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Books are better

July 2010


The law of unintended consequences is one the least predictable and most powerful laws of nature.  It states that however well meaning the inventor of something may be, someone else who will find a way of taking advantage of the invention in a sinister or unwelcome way.

An example is lurking about at the moment, and you may not like it; I certainly don’t.  It involves gadgets that are permanently connected to the internet, like your broadband router (that’s the well meaning idea) and the control their creators maintain over them, long after you buy them.  This gives them the ability to reach into your machine and remove anything they don’t like (that’s the sinister variation).

Take, for example, the Amazon Kindle.  This is a device about the size and shape of a large book; it can store electronic versions of thousands of books that you have bought from Amazon.  The books are displayed, page by page, on the screen of the Kindle. 

So far, so good; they still have some work to do to make it as easy to read as a real book, but the principle is a good one ; you can take your whole library on the train with you, for example, or all your text books, if that’s what you need.

However, as with so many online gadgets these days, the umbilical cord to the supplier is never really cut.  As long as there is an internet connection around, they are still quietly talking to each other; what’s more, it will obey its creator before it obeys you.

Last year, Amazon was happily selling electronic versions of George Orwell’s 1984, believing it to be in the public domain.  So it is, here and there, but not everywhere – as the current copyright holders were quick to point out.  So, Amazon stretched out a virtual tentacle into every Kindle that had downloaded 1984, and deleted it.  Just like that.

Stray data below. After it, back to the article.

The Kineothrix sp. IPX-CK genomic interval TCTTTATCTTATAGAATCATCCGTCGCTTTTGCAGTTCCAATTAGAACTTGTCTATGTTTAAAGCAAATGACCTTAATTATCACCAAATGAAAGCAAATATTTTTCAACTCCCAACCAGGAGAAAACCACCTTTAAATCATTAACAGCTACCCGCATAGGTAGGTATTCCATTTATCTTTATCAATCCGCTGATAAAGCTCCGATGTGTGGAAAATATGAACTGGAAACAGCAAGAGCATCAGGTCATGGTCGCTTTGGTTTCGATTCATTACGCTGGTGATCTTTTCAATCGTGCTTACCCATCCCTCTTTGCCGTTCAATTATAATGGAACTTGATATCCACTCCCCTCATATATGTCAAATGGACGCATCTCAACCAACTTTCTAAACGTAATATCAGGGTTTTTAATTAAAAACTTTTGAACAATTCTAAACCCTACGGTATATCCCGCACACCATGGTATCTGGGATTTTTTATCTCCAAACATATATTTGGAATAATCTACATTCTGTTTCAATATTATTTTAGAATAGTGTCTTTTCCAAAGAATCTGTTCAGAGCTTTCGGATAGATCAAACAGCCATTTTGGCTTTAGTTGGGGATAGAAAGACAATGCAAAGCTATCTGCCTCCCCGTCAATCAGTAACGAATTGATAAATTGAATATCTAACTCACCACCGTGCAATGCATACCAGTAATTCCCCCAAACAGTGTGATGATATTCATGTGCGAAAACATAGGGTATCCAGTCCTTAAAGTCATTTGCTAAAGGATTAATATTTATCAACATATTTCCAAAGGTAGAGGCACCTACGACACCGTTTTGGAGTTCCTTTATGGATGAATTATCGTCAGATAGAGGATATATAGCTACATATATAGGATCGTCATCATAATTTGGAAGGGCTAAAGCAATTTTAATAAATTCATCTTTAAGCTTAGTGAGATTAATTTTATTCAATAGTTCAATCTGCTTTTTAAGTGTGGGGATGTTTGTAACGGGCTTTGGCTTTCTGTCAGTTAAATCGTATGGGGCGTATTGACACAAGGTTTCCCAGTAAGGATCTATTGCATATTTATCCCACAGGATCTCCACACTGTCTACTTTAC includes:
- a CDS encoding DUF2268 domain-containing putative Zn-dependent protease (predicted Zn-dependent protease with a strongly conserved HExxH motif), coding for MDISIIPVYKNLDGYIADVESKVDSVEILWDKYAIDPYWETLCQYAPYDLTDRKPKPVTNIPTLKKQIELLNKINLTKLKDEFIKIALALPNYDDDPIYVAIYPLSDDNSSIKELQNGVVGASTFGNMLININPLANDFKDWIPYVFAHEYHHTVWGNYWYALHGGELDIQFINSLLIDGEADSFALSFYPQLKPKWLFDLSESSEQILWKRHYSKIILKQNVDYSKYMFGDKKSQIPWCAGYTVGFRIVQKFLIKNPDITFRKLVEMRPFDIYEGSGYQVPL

Leave aside the delicious irony of that it was 1984, of all books, that came in for this Big Brother treatment; don’t criticise Amazon, who were only obeying the law (and they refunded the money).  No, what makes my blood run cold is how close this is to book burning.  Once governments realise that they have only to lean on the likes of Amazon to see what you are reading, and delete the ones that they don’t like, don’t tell me they won’t do it.  

It’s not just books – any gadget that connects to the internet is potentially subject to this treatment.  For example, in America last year, a company called TiVo claimed in court that a TV Programme Recorder made by a rival (EchoStar) infringed their patents.  The court agreed, told EchoStar to stop it, and made them pay damages.  Fair enough.

However, they went a huge step further, and ordered that EchoStar should send a signal to the thousands of existing machines that are connected to the internet and disable them.  Yes, switch them off, permanently.  Equipment that people had bought from respectable suppliers in good faith, would be rendered useless.

That case is rumbling on, but the implications are appalling;  If you own a tin-opener, for example, which (it turns out) infringes some patent or other, you may expect not to be able to buy another, but you would not expect the copyright storm troopers to be banging on your door and demanding to confiscate the tin-opener.  Not in a civilised country, anyway.

This is, incidentally, all part of the stealthy shift we are seeing from Ownership to Licensing, and I am not a fan.  Amazon does not sell you an electronic book, it licences you to use it; Microsoft does not sell you the software on your computer, it simply lets you use it, for the time being, in return for a fee.

This applies to much of the software on anything else which includes a computer (like your car).  Whether we like it or not, we are renting more and more of what we use to get through life, and we don’t even know it.

I want to own things, not lease them.  So, as ever, the best advice is to keep it simple.  Buy your books on paper; forget the Kindle.